Distributed energy resources
Kristyn Annis, Partner
The Report is valuable in that it speaks to the role of local stakeholders and distributed energy resources (DERs) will play in contributing to the energy transition. The Report notes that “on a geographic basis, local decisions and distributed solutions can often be implemented and scale more quickly than centralized approaches, produce co-benefits (such as resilience) and build sustained local support by making communities partners in their energy future."
Later in the Report, the Panel references the IESO’s commissioned Ontario’s Distributed Energy Resources Potential Study, “which showed that over a 10-year timeframe (2023–2032), it would be possible to cost-effectively meet all incremental system needs with DER capacity.” Specifically, DERs could satisfy a material portion of the province’s energy needs – and could provide a whopping 1.3 to 4.3 GW of peak summer demand by 2032. The Report also links the use of DERs in local planning to the energy transition and states that:
“Where they are clean and reliable, DERs can also contribute to emissions reduction while supporting reliability at the local level. These innovations in scalable, often customer-owned energy solutions, have the potential to significantly alter the range and number of energy services delivered at the distribution level.”
In addition to the possibility of DERs helping to meet system needs the Report notes that “many local governments in Ontario have developed detailed and ambitious strategies to address climate change, transform their municipal energy systems, conserve energy, and reduce both corporate and total greenhouse gas emissions.” The Report cites Toronto, Ottawa, Hamilton and Oxford as examples. Recommendation 7 makes the link between local planning and emphasizes the need to “facilitate, resource and enable the energy transition at the municipal level”:
Recommendation 7: To ensure municipalities, communities and local businesses are in the best position to participate in energy decision-making and take responsibility in pursuing their energy transition objectives, the Ministry of Energy should develop a strengthened framework for local energy planning and decision-making and take steps to facilitate its implementation. The goal should be to develop mature Comprehensive Local Energy Planning processes through which communities can effectively contribute to Ontario’s energy transition in ways that suit their needs and reflect their local strengths, opportunities, and priorities. Developing Comprehensive Local Energy Plans with transparency on cost implications and rate impacts can help to align community planning with provincial policy objectives.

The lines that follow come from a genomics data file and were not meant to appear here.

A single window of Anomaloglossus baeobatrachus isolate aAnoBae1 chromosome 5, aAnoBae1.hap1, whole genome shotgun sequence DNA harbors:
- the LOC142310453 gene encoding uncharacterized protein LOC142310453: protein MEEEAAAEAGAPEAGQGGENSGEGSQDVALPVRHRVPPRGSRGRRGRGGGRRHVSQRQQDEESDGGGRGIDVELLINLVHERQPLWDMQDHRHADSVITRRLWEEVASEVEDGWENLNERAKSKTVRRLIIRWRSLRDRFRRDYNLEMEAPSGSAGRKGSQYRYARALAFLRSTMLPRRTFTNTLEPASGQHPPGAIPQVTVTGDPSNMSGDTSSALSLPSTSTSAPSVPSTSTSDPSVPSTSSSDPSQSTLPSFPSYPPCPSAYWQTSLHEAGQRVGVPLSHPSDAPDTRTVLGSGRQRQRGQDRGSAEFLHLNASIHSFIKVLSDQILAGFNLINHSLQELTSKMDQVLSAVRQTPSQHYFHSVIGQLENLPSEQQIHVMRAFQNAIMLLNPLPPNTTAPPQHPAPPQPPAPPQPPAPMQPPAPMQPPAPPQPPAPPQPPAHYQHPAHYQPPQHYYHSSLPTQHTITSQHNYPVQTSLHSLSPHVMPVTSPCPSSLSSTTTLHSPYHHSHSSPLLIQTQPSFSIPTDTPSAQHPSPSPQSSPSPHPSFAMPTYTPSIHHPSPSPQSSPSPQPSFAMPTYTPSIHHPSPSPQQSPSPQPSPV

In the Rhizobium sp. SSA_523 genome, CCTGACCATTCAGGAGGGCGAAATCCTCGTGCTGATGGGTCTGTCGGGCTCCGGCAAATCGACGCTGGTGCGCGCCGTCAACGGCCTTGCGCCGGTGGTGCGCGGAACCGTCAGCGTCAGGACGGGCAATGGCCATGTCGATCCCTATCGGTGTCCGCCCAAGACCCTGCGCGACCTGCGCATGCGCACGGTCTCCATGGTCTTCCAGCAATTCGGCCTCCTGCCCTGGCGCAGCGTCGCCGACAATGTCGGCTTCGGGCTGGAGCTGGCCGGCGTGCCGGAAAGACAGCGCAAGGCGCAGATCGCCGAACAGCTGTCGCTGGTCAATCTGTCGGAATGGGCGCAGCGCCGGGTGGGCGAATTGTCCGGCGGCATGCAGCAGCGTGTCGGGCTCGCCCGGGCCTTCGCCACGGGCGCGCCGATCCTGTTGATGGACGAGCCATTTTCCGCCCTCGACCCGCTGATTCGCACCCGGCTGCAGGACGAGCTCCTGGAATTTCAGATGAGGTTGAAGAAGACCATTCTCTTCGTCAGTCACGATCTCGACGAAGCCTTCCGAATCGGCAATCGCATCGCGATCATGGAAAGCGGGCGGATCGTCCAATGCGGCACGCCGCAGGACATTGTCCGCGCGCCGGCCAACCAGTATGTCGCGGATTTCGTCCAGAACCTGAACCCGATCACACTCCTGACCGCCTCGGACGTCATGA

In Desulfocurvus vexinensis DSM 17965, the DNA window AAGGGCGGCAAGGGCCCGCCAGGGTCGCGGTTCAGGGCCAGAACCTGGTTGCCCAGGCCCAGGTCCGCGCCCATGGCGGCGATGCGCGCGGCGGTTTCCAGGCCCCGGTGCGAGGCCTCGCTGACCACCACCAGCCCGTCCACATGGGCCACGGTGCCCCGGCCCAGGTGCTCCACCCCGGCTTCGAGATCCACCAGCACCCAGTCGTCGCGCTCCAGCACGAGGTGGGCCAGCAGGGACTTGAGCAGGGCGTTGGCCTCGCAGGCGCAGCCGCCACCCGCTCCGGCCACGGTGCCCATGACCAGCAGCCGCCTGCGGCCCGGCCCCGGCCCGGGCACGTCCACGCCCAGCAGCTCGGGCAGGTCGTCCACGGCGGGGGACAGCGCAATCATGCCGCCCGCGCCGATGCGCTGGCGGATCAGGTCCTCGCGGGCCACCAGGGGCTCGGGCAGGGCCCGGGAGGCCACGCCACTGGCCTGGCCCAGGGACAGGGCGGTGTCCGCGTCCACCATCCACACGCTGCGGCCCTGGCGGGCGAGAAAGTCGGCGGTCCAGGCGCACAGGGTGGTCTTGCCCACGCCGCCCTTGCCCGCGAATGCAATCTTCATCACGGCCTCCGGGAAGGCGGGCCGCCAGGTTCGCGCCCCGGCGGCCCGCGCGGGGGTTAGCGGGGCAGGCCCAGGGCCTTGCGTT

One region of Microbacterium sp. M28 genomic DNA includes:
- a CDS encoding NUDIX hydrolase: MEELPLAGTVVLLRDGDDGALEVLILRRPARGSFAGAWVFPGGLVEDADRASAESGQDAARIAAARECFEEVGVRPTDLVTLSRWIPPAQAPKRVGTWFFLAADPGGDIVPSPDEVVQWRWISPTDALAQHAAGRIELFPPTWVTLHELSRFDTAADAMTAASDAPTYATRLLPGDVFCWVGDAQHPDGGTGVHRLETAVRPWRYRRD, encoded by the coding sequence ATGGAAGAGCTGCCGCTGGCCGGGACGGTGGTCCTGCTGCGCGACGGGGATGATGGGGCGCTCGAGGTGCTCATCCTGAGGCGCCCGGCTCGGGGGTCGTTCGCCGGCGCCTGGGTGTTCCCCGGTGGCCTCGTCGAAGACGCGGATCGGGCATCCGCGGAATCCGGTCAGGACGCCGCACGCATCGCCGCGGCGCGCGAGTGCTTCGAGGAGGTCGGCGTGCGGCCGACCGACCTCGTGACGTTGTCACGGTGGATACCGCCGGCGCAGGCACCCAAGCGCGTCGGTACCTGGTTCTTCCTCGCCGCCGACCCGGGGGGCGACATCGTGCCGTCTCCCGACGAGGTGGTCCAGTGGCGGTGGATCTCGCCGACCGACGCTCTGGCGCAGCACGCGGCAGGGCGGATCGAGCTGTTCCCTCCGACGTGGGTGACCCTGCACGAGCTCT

The Report accurately summarizes the need from the regulatory and market perspective:
“To maximize the cost-effective potential of DERs, the market models and regulatory frameworks by which the distribution sector is managed, and the ways in which the bulk electricity system is planned and managed, will need to evolve. The assessment of the achievable potential of DER technologies therefore must be complemented with rigorous analysis to understand how evolving (utility) business models and design of the wholesale market can enable DERs. New ways of organizing distribution system operation and participation, such as non-wire solutions, aggregators, virtual power plants, Distribution System Operators and other local energy markets, hold significant potential. The emerging consensus holds that DERs, while lacking some attributes of economies of scale compared to central grid infrastructure, offer opportunities to stack multiple value streams for the customer (including resilience) and the electricity system (from ancillary services to energy capacity).”
I couldn’t agree more.